All the players wore No. 42 in remembrance of Jackie Robinson, who debuted in the majors on April 15, 1947.

Health check

Reliever David Robertson was placed on the injured list. Anderson was recalled from Triple A (see story).

Up next

The series continues on Tuesday night with Nick Pivetta, another pitcher who has struggled in the early season, taking the mound for the Phillies against Mets lefty Steven Matz.

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Andrew McCutchen, Steve Kerr, Gregg Popovich discuss need to transform American policing

Andrew McCutchen, Steve Kerr, Gregg Popovich discuss need to transform American policing

How should police be held accountable in order to actually trigger change? That was one of the topics addressed by Phillies outfielder Andrew McCutchen in a USA Today piece co-authored by Golden State Warriors head coach Steve Kerr, San Antonio Spurs head coach Gregg Popovich, former NFL Pro Bowler and co-founder of the Player Coalition Anquan Boldin, and New Orleans Saints LB Demario Davis.

"The coronavirus has taught the nation how fragile life is. We all feel deeply the impermanence of our world and realize that the people we cling to for security, stability and for love can disappear in a single moment," the piece began.

"But this realization has long been apparent to Black America, as they’ve watched law enforcement unjustly take the lives of black people for decades, ending futures in an instant. The examples could fill the pages of this news site.

"... And in the past few weeks, these examples have come at hyperspeed."

Accountability was a major theme in the op-ed.

"We cannot wait to change hearts and minds — too many people will die while we try," the authors wrote. "We need to transform American policing now. We need changes that will actually alter behavior, prevent officers from harming people with impunity, and allow officials to hold officers and departments accountable when they do.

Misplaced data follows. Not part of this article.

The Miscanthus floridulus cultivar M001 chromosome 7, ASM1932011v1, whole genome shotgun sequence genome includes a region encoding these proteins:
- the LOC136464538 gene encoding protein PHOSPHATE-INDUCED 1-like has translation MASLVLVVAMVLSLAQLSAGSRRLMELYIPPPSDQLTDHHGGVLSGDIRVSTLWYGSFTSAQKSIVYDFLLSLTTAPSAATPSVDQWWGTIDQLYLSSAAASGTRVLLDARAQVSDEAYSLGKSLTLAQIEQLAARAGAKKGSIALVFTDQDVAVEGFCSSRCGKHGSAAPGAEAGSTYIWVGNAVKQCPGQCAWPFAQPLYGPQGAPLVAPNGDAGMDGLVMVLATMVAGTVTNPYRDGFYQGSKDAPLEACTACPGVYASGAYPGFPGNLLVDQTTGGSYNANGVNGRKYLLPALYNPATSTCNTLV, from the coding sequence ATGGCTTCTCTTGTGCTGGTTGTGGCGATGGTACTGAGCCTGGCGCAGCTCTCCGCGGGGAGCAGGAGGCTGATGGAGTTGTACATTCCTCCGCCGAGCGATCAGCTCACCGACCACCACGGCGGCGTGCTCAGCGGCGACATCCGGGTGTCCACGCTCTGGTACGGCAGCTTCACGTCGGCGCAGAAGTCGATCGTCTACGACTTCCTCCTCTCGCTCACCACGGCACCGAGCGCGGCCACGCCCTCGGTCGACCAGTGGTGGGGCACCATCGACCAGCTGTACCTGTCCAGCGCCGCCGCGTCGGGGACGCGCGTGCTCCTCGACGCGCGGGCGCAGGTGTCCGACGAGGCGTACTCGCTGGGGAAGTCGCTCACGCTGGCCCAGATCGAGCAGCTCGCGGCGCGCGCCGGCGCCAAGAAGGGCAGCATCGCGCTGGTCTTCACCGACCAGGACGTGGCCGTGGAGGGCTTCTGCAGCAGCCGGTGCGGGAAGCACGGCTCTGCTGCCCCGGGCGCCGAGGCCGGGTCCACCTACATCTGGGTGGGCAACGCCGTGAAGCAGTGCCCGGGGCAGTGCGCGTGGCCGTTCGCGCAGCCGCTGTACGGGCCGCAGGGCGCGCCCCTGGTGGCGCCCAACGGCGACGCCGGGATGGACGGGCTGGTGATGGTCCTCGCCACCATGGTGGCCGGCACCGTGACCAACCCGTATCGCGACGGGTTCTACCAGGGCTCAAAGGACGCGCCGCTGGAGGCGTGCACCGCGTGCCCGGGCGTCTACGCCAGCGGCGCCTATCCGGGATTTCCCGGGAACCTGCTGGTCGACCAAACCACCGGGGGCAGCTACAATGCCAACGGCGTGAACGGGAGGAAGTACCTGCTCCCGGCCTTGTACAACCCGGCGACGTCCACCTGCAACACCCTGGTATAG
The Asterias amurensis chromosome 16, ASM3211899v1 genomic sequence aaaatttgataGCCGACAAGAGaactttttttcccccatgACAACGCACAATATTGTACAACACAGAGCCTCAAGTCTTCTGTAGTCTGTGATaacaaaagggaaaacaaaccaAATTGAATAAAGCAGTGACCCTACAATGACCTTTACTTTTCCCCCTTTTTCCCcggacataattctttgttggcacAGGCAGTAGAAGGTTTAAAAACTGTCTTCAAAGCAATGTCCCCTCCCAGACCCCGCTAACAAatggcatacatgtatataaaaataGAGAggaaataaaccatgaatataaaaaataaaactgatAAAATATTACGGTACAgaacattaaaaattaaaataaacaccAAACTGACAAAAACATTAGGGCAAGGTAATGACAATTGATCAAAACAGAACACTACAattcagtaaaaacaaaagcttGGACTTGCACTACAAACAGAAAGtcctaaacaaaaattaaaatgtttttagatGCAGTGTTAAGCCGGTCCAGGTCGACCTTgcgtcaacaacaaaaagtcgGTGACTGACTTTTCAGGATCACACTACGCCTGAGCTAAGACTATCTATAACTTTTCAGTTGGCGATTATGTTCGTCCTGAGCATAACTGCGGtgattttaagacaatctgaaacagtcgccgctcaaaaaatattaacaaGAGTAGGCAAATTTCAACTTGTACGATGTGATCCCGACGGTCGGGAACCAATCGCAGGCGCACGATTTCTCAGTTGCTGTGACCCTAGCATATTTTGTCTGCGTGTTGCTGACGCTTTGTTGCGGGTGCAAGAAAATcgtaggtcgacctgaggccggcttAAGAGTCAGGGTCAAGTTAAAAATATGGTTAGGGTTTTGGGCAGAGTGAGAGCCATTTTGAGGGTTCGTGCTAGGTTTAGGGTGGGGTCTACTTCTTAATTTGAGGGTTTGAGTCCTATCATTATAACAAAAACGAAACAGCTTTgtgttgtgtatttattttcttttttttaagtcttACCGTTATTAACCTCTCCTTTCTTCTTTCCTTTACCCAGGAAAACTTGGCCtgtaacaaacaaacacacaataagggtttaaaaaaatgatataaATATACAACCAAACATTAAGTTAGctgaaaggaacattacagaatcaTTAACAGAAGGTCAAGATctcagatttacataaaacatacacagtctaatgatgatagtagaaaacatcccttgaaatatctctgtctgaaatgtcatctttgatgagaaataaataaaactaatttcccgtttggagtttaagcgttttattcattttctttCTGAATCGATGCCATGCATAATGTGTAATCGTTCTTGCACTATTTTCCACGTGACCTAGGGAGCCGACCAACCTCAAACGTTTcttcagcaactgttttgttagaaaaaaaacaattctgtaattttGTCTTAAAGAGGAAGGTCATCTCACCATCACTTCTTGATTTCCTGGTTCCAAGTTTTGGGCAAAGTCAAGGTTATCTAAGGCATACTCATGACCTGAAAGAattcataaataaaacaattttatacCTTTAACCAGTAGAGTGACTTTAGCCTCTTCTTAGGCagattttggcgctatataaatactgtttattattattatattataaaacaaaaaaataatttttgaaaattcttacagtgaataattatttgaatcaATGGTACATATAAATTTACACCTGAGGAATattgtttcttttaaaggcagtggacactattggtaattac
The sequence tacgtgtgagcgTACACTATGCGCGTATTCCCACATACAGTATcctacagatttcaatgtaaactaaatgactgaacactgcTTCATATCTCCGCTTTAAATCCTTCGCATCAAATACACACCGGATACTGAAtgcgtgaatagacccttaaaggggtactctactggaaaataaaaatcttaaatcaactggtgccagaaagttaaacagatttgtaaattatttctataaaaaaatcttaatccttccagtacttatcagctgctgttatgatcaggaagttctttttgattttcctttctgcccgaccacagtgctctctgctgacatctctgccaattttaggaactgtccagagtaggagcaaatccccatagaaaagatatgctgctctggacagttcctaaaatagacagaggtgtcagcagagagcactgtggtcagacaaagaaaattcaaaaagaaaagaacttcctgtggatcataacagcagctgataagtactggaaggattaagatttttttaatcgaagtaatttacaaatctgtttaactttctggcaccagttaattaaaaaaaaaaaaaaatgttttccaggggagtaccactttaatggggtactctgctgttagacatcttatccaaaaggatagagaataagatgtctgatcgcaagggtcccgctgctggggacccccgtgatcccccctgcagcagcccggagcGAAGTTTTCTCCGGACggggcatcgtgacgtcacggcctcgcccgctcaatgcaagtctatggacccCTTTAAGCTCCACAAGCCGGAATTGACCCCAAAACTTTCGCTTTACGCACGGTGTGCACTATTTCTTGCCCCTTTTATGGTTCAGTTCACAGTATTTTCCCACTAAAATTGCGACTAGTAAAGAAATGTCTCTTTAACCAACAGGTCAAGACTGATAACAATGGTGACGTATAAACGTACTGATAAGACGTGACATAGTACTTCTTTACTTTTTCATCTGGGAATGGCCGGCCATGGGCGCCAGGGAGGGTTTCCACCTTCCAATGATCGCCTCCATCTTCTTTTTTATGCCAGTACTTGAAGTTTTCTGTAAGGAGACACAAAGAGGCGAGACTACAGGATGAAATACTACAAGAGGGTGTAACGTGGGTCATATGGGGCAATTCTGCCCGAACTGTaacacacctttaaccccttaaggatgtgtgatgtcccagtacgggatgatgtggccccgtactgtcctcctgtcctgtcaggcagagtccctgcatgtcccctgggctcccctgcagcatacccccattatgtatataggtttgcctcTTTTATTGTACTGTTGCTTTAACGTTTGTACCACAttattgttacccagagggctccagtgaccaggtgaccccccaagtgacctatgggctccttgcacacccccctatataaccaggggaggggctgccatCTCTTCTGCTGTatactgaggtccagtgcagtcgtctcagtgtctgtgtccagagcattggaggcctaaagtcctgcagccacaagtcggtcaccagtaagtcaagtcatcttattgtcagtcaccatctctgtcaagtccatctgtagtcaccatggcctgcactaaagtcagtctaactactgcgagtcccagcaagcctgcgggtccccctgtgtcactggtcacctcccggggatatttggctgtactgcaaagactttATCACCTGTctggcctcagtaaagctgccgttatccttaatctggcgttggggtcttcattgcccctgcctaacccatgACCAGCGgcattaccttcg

"First, police chiefs need to have the ability to get bad officers off the street. When officers are caught using racial slurs, engaging in illegal searches and seizures, fabricating evidence or using severe, unlawful force, they should lose their badges, and lose them immediately. But they don't. A USA TODAY investigation last year found a widespread failure to track problem officers whose testimony had helped charge and imprison thousands of people."

The piece calls for Congress to put an end to "qualified immunity," which shields government officials from being sued for discretionary actions within their official capacity unless their actions violate clearly established federal law or constitutional rights.

"Qualified immunity prevents harmed individuals from receiving compensation unless there is another case, already decided, that involved basically identical facts," McCutchen et al wrote. "The likelihood of this type of similarity between acts of wrongdoing is scant at best. Without it, qualified immunity completely shields officers from civil consequences for their illegal acts.

"When we watch people like George Floyd or Eric Garner get choked to death, it is hard to be filled with anything but the utmost despair. But our anger and frustration will not stop police violence. There are meaningful changes that would allow us to police these officers, not just the other way around. We must ensure that victimizing our fellow citizens brings real consequences."

Check out the full piece for more of the conversation.